Understanding and Working with Early Relational Trauma and Borderline States of Mind

A One-Day Workshop with Marcus West

When: 27 May, 2017 9.30am – 4.30pm (5.5 CPD hours, certificate provided)

Where: Wood Quay Venue, Wood Quay, Dublin 8

Cost: €110 (Tea and coffee included)

For more information and to book your place email contact@nullsymposion.ie or visit www.symposion.ie.

This practical workshop will explore how advances in our understanding of trauma, and early relational trauma in particular, throws vital light on some of the areas with which psychoanalysis has traditionally struggled – particularly in narcissistic and borderline presentations. Despite years of antipathy, psychoanalysis and trauma theory both need and complement each other.

The workshop, which will be especially relevant for psychotherapists, psychologists, counsellors, psychiatrists, and psychotherapy/psychology students, will assist practitioners to understand the underlying dynamics behind clients’ apparently destructive ways of relating, beliefs, and affective-somatic reactions. We will explore the primitive roots of experiences such as nihilism, despair, regression, suicidal impulses, anxiety, and murderousness. A main focus of the day will be on how the patterns associated with early relational trauma – frequently of an unbearable, conflictual or ‘impossible’ nature – emerge in the consulting room and how they can be worked with more safely and effectively. An exploration of Jung’s concept of the Complex will be central to this understanding.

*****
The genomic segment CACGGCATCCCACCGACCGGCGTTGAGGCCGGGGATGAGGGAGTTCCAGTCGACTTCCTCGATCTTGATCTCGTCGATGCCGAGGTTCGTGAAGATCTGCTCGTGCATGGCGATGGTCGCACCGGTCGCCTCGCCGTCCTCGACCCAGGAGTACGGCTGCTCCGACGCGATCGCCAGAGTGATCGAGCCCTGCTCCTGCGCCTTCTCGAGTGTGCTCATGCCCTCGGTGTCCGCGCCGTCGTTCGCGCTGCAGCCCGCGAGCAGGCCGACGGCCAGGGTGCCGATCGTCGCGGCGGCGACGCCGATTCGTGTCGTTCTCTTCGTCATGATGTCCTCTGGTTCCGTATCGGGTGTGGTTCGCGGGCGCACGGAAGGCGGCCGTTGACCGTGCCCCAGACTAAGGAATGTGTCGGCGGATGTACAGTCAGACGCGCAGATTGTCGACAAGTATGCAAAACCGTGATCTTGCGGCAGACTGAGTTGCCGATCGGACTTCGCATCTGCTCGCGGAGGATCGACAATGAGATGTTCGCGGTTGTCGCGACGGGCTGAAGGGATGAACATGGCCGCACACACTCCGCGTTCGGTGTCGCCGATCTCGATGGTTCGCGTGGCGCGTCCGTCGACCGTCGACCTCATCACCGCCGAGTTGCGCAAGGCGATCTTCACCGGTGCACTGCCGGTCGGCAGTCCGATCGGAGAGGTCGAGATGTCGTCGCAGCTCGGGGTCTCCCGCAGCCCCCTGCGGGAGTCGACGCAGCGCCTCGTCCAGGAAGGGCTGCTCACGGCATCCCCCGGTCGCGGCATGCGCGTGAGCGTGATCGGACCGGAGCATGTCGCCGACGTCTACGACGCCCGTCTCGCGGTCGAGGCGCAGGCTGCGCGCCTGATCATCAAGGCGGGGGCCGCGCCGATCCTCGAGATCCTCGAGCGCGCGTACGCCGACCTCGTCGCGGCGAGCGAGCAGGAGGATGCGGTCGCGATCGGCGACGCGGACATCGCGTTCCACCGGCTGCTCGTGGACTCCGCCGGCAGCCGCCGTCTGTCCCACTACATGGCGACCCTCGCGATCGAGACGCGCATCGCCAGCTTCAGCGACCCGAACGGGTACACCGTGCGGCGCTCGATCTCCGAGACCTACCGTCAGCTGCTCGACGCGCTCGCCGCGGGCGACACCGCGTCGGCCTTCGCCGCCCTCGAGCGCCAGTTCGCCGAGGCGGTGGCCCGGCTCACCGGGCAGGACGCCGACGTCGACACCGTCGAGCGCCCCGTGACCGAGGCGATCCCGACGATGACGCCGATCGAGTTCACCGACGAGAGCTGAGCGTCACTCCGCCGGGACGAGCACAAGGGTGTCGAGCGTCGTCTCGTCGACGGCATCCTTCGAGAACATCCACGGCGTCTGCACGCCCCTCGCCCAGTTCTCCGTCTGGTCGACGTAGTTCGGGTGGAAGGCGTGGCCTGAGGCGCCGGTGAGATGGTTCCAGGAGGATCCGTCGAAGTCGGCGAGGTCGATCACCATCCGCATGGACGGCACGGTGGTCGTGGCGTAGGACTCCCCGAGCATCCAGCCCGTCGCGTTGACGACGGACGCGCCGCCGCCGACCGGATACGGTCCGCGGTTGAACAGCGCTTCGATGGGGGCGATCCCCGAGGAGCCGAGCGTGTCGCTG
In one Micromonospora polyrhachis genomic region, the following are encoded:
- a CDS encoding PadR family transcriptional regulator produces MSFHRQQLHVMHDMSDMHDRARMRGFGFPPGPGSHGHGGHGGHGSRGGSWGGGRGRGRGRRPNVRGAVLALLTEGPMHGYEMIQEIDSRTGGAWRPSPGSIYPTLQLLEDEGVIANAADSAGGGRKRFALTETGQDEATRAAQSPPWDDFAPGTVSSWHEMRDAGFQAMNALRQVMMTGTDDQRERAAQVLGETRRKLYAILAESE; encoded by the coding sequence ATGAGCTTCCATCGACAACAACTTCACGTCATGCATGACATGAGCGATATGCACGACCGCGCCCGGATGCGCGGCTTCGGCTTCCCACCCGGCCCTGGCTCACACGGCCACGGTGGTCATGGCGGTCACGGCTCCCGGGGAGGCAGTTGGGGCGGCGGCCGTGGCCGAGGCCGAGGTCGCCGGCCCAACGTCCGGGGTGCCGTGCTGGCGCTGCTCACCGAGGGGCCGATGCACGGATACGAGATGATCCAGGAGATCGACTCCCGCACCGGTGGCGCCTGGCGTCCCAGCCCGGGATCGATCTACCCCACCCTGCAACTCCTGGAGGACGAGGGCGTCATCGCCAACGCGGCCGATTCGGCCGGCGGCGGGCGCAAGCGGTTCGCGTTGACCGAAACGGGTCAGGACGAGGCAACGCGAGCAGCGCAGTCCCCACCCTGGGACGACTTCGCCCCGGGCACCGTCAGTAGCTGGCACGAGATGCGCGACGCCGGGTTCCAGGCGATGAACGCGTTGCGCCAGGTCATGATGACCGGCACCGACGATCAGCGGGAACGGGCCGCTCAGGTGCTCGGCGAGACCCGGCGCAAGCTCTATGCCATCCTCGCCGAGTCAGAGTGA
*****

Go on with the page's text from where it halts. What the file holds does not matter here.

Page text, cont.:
A second thread for the day will be exploring the way these early relational patterns are co-constructed between therapist and client, and how and why the therapist can be deeply affected by and drawn into the dynamics. We will examine the kinds of pressures on the therapist that can lead to impasse or breakdown of the therapy, and how these can be worked through, particularly issues around idealisation, retraumatisation, the erotic transference & self-disclosure. The therapist’s personality and attitudes play a significant role in the course and outcome of the therapy, thus requiring the therapist to become more …read more

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